Debuting in June, here’s the trailer for Aaron Sorkin’s next attempt at behind-the-media, The Newsroom. (there’s an F-bomb, just doing my NSFW warning):
I think my favorite part is that Olivia Munn looks to be hiding in one of those scenes. Nice little meta commentary if she ended up in the fictional land of Newsroom after tmie on the fictional news that is The Daily Show.
Editor’s Note: Back in April 2009, I wrote a post on a long-closed blog of mine about a show that had recently become a favorite of mine, NBC’s Chuck, and how crowdsourcing online among the small community of Chuck supporters was driving interest to save the show from cancellation after two seasons of low ratings. That post means a lot to me because it ended up somehow picking up a link from Mashable and then on IMDB. In honor of the show’s series finale tonight – almost three full years later – here’s that post.
Shortly after the Academy Awards this year, I pulled together some thoughts on the idea of the Twitter community expanding the size of a couch. Well, I’m actually really kind of excited to watch now that the community is focusing its energy on a pop culture cause: saving a bubble show from potential cancellation.
For those who aren’t familiar with NBC’s Chuck, it’s kind of a geek’s wildest dream type show. Guy (Zachary Levi’s Chuck – no relation) gets the entire secrets of the CIA downloaded into his head and has to balance his day job as a Nerd Herder (a TV-fied version of Best Buy’s Geek Squad) with being a super agent. Doesn’t hurt that his “handlers” include the smokin’ Sarah Walker (Yvonne Strahovski) and witty, business-as-usual, tough guy John Casey (Adam Baldwin).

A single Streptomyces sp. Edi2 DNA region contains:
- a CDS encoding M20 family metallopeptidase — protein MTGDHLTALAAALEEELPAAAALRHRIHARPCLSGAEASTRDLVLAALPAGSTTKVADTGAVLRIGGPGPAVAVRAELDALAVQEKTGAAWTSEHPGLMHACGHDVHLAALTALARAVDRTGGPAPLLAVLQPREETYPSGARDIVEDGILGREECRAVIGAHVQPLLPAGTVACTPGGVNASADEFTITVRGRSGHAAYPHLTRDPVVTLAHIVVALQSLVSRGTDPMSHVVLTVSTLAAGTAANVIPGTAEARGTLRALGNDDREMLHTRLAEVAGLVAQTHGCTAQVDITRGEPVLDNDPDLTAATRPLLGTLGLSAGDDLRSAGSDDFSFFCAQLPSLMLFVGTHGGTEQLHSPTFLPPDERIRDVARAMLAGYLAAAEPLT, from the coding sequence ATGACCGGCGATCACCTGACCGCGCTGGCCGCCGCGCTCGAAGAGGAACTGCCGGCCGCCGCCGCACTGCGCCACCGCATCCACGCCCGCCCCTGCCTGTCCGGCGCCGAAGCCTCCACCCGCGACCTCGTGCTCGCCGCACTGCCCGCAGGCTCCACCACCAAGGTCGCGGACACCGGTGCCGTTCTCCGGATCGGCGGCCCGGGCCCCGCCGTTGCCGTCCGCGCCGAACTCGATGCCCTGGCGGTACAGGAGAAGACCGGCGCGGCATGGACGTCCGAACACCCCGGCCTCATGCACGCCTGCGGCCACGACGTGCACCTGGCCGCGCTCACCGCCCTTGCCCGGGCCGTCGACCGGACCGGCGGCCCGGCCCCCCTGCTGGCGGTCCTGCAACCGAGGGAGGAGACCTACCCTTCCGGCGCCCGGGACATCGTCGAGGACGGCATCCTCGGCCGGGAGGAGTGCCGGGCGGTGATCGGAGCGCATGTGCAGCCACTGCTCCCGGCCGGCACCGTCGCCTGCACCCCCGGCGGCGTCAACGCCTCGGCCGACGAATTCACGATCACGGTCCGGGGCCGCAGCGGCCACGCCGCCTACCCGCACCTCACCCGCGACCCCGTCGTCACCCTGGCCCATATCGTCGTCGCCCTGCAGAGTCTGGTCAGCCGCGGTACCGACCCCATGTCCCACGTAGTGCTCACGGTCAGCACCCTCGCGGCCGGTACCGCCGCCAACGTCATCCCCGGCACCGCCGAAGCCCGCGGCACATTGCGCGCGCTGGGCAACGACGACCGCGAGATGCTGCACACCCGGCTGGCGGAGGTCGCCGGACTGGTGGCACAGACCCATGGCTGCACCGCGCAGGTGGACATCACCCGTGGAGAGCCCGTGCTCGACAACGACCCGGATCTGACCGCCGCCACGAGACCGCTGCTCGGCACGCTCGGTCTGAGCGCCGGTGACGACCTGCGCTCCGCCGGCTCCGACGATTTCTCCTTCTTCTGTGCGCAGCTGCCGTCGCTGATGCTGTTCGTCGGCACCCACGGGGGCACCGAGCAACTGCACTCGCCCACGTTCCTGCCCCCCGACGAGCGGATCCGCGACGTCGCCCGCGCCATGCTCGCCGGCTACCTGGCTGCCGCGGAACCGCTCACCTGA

No wonder Twitterers and Bloggers love the show: it’s the perfect type of show for the Geekdom. Scattered throughout the series are references to Tron, cheap shots at the Zune, and an episode this season in which Rush’s “Tom Sawyer” was proven to be the music of the universe as Chuck saves the world – again (check the recap of that episode below). It’s definitely perfect for the inside-the-series-of-tubes crowd.
So, when rumors started circulating that NBC has yet to pick up Chuck for a third season, the groundswell started. TV blog Give Me My Remote shifted it’s focus to “Give Me My Chuck” with a week of posts and an entire kit for you to dedicate your online presence to the show, and make sure NBC notices it. GMMR was joined by TV Squad and a bunch of separate Twitterers to drive traffic and exposure of the movement by healthy doses of the #savechuck hashtag and some key follows to drive more awareness.